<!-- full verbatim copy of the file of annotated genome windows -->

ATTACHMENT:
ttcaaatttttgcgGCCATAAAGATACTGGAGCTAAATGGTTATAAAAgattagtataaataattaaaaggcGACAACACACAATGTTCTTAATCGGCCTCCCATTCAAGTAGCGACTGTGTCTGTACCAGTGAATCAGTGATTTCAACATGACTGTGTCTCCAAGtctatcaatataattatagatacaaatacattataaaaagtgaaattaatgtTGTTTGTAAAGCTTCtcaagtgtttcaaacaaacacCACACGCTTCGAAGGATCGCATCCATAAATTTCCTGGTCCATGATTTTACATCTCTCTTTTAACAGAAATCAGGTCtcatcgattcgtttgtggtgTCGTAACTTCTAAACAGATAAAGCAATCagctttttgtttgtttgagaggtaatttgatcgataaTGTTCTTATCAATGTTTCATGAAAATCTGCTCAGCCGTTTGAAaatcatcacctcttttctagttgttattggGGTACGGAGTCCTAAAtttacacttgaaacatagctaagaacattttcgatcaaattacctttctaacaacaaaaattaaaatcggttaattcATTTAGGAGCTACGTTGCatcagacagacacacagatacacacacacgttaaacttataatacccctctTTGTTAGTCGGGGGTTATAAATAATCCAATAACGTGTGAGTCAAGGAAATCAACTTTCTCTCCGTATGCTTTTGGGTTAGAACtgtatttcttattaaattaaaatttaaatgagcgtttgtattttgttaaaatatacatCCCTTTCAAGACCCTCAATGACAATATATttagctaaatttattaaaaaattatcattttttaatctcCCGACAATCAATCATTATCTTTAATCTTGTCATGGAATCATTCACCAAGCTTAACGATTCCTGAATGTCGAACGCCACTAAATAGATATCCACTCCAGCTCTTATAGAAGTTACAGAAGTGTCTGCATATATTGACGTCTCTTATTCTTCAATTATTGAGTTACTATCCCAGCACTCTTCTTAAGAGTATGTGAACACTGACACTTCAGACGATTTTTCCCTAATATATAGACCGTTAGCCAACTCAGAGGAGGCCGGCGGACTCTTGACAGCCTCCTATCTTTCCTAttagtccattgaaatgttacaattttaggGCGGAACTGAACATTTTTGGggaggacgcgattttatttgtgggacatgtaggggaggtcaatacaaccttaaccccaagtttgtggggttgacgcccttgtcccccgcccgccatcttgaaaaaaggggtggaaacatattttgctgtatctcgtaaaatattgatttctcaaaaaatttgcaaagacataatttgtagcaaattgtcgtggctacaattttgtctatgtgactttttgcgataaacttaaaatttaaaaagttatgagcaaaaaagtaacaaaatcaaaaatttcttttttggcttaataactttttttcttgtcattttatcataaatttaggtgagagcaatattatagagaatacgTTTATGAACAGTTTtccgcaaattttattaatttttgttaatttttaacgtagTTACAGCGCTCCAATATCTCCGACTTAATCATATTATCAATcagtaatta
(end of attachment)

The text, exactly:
ttcaaatttttgcgGCCATAAAGATACTGGAGCTAAATGGTTATAAAAgattagtataaataattaaaaggcGACAACACACAATGTTCTTAATCGGCCTCCCATTCAAGTAGCGACTGTGTCTGTACCAGTGAATCAGTGATTTCAACATGACTGTGTCTCCAAGtctatcaatataattatagatacaaatacattataaaaagtgaaattaatgtTGTTTGTAAAGCTTCtcaagtgtttcaaacaaacacCACACGCTTCGAAGGATCGCATCCATAAATTTCCTGGTCCATGATTTTACATCTCTCTTTTAACAGAAATCAGGTCtcatcgattcgtttgtggtgTCGTAACTTCTAAACAGATAAAGCAATCagctttttgtttgtttgagaggtaatttgatcgataaTGTTCTTATCAATGTTTCATGAAAATCTGCTCAGCCGTTTGAAaatcatcacctcttttctagttgttattggGGTACGGAGTCCTAAAtttacacttgaaacatagctaagaacattttcgatcaaattacctttctaacaacaaaaattaaaatcggttaattcATTTAGGAGCTACGTTGCatcagacagacacacagatacacacacacgttaaacttataatacccctctTTGTTAGTCGGGGGTTATAAATAATCCAATAACGTGTGAGTCAAGGAAATCAACTTTCTCTCCGTATGCTTTTGGGTTAGAACtgtatttcttattaaattaaaatttaaatgagcgtttgtattttgttaaaatatacatCCCTTTCAAGACCCTCAATGACAATATATttagctaaatttattaaaaaattatcattttttaatctcCCGACAATCAATCATTATCTTTAATCTTGTCATGGAATCATTCACCAAGCTTAACGATTCCTGAATGTCGAACGCCACTAAATAGATATCCACTCCAGCTCTTATAGAAGTTACAGAAGTGTCTGCATATATTGACGTCTCTTATTCTTCAATTATTGAGTTACTATCCCAGCACTCTTCTTAAGAGTATGTGAACACTGACACTTCAGACGATTTTTCCCTAATATATAGACCGTTAGCCAACTCAGAGGAGGCCGGCGGACTCTTGACAGCCTCCTATCTTTCCTAttagtccattgaaatgttacaattttaggGCGGAACTGAACATTTTTGGggaggacgcgattttatttgtgggacatgtaggggaggtcaatacaaccttaaccccaagtttgtggggttgacgcccttgtcccccgcccgccatcttgaaaaaaggggtggaaacatattttgctgtatctcgtaaaatattgatttctcaaaaaatttgcaaagacataatttgtagcaaattgtcgtggctacaattttgtctatgtgactttttgcgataaacttaaaatttaaaaagttatgagcaaaaaagtaacaaaatcaaaaatttcttttttggcttaataactttttttcttgtcattttatcataaatttaggtgagagcaatattatagagaatacgTTTATGAACAGTTTtccgcaaattttattaatttttgttaatttttaacgtagTTACAGCGCTCCAATATCTCCGACTTAATCATATTATCAATcagtaatta